- In Break Blade, the ancient golem Tyrfing goes into battle wearing enormous plates of bolt-on armor, which only it is strong enough to carry. If those become too damaged to help anymore, Rygart drops them and gets about 200% faster.
- In Attack on Titan, the Armored Titan is able to go from a Mighty Glacier to a Lightning Bruiser by shedding the armor at its joints. This grants it increased mobility and speed, but creates an Achilles' Heel that soldiers are already trained to exploit. As such, doing so is a risky gamble.
- One Piece: Although he doesn't shed actual armor, Rob Lucci's use of the Life Return technique is essentially this trope. Using the technique in his half-leopard hybrid form, he turns his bulky and resistant body into a much slimmer form. What he loses in power and defense, he gains in agility and speed.
Film — Live-Action
- A downplayed example, at the climax of 300, Leonidas discards his shield and his helmet both to lull his enemy into a sense of security and give him the mobility he needed to have a Defiant Stone Throw at the Persian king and wound him before Leonidas and the rest of the Spartans are killed.
- In Man of Steel, at the film's climax, Zod sheds his Powered Armor. This allows him to gain Flying Brick powers by exposing him to the Earth's atmosphere, giving him the ability to fly thus turning him from a Mighty Glacier to a Lightning Bruiser, as his the exposure also gives him superstrength that compensates for the loss of his armor.
- Star Wars Expanded Universe: The New Essential Guide to Vehicles and Vessels says that Rebel engineers would frequently strip off hull plating and extra weight from the Y-Wing in order to give it extra speed for some types of operations.
- Parodied in the zombie episode of Community. At the climax, Troy dons his Halloween costume: a cardboard version of the power loader from Aliens. While it does give him a little bit of protection from the Technically Living Zombies, it also gives them more to grab onto and slows him down. He quickly sheds it and wonders why he thought that it would be a good idea.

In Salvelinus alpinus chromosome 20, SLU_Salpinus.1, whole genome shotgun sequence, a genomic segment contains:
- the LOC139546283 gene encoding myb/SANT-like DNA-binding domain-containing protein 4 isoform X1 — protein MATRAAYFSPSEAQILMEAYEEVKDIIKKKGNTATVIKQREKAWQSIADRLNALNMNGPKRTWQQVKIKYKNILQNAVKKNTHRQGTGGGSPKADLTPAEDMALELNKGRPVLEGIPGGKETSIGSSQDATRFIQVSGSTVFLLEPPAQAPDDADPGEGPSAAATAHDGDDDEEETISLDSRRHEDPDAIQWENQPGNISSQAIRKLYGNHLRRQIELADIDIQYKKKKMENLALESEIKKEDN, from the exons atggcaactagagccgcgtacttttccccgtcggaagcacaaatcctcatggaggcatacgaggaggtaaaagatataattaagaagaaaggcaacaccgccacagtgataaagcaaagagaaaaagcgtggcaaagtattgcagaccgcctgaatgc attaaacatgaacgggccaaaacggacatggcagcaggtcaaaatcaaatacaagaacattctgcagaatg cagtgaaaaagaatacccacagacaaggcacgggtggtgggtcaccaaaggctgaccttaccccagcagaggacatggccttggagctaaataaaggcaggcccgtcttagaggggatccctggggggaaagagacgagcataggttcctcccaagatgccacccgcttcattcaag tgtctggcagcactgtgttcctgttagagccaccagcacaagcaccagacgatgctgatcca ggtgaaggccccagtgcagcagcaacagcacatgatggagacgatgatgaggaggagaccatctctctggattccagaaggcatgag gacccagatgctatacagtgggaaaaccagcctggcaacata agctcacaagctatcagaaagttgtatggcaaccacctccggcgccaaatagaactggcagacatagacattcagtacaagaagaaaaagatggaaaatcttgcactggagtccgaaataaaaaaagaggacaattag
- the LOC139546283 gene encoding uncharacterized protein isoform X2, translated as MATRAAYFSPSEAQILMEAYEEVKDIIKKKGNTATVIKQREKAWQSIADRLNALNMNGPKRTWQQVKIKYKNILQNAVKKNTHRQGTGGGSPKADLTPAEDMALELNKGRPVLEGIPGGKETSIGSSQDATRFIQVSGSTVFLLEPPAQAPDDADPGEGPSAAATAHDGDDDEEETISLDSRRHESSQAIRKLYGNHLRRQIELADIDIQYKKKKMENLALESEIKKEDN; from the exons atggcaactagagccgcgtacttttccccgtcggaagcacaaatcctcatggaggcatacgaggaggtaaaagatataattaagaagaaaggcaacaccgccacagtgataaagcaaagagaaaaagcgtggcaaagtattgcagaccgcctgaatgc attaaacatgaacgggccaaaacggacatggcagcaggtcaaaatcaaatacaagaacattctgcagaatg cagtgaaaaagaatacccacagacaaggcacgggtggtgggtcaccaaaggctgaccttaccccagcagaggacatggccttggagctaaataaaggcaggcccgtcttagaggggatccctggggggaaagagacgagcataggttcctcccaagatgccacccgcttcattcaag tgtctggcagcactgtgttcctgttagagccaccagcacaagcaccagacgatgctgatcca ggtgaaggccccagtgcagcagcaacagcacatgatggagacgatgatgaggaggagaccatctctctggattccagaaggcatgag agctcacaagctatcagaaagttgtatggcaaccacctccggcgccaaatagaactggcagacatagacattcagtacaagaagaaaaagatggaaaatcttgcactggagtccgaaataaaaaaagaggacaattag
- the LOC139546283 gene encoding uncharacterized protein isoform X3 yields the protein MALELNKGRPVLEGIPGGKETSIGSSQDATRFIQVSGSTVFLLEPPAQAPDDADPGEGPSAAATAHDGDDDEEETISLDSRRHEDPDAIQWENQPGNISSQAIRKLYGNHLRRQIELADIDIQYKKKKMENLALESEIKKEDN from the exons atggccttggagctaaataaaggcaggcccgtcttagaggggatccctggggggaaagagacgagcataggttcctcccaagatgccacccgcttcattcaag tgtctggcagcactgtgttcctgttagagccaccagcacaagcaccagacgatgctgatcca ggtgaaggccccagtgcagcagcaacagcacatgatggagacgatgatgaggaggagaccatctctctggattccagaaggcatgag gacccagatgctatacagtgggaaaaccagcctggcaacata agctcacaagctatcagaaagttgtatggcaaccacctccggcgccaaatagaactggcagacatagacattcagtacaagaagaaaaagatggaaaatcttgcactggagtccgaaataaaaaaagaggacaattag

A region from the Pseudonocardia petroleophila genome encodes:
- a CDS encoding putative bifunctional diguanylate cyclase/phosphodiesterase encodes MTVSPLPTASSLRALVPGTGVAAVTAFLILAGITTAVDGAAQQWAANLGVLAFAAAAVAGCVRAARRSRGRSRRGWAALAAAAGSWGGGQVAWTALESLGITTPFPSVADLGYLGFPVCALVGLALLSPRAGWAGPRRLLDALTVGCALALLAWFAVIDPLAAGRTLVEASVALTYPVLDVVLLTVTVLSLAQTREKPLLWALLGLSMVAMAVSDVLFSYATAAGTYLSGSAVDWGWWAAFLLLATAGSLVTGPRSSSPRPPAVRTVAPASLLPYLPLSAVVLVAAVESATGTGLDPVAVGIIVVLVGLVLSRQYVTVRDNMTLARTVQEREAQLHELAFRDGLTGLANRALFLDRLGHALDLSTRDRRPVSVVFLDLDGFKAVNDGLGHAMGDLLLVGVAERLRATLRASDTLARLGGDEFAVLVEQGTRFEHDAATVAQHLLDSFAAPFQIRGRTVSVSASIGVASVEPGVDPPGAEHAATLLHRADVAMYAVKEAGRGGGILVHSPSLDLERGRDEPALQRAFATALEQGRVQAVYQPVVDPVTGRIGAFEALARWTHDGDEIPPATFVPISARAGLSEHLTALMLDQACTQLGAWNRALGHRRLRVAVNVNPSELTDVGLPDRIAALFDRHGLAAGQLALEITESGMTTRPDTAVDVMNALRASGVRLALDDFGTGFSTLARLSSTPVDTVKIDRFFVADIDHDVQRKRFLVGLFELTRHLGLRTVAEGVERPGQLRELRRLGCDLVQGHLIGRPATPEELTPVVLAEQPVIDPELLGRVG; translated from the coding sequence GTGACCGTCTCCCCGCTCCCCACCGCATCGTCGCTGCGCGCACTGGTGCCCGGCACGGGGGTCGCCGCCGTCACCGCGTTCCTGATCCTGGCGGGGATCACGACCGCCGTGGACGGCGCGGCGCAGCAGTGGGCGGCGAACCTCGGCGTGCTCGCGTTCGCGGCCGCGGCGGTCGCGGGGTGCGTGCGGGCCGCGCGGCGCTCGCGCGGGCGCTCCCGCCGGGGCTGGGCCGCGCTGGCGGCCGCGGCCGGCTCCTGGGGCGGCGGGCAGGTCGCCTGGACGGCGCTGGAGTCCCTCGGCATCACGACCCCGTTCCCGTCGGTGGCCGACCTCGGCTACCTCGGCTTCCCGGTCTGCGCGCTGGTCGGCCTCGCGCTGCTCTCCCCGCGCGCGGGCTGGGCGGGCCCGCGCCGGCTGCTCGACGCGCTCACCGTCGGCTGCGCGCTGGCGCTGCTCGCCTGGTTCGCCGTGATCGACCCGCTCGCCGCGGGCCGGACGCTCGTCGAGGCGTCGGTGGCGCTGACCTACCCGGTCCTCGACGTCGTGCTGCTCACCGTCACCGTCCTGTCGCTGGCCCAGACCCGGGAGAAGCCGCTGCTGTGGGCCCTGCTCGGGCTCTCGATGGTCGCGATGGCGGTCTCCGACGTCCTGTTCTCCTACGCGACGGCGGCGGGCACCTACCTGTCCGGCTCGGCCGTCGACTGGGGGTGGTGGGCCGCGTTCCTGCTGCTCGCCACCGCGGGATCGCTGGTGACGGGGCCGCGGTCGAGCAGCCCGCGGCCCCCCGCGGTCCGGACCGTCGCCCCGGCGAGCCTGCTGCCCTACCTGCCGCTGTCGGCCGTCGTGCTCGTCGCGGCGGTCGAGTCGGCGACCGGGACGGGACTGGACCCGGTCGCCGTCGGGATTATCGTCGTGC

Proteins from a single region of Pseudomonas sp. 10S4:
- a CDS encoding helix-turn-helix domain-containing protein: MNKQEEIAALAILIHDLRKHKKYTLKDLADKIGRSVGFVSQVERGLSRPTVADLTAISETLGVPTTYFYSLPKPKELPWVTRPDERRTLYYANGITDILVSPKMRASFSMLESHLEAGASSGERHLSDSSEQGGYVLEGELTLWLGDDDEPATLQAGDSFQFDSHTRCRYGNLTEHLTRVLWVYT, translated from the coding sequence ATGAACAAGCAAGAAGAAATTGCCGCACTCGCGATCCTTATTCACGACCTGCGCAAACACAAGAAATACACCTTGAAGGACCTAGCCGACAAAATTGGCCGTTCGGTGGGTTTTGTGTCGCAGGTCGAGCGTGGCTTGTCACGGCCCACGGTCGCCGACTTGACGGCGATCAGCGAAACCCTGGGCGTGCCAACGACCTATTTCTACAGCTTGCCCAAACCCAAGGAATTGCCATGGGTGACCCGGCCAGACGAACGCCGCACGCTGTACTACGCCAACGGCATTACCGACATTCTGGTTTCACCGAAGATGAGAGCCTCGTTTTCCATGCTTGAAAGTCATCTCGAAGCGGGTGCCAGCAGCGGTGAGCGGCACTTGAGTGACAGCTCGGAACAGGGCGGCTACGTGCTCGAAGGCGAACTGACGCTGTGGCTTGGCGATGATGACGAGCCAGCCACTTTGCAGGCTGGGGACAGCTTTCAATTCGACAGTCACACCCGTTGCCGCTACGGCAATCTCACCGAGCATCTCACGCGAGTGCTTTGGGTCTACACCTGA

- In the Doctor Who episode "Cold War" Skaldak sneaks out of his Ice Warrior armor, gaining not just speed but more importantly maneuverability and stealth, allowing him to crawl around in ducts and attack people unexpectedly.
- Shurikenger from Ninpuu Sentai Hurricaneger (and his American counterpart, the Green Samurai Ranger from Power Rangers Ninja Storm). In their default morphed form, they can be seen wearing some sort of armor. However, they can remove the armor to go into their Super Mode, which granted them - among a new visor and a samurai saber - extra speed.
- Occurs a few times in Kamen Rider:
- A variant in BIONICLE: During the Bohrok arc, the Toa discovered armor suits called "Exo-Toa" that boosted their durability and physical strength. However, they soon discovered this came at the cost of reduced elemental powers, and ended up shedding the armor in order to defeat the Bahrag queens.
- The Legend of Zelda:
- The move Autotomize causes the user to shed part of its body armor in order to gain speed. This raises speed by two levels and also lightens the user.
- The move Shell Smash is inspired by this trope. All of the user's defensive stats drop by one, but their offensive stats (including speed) increase by 2.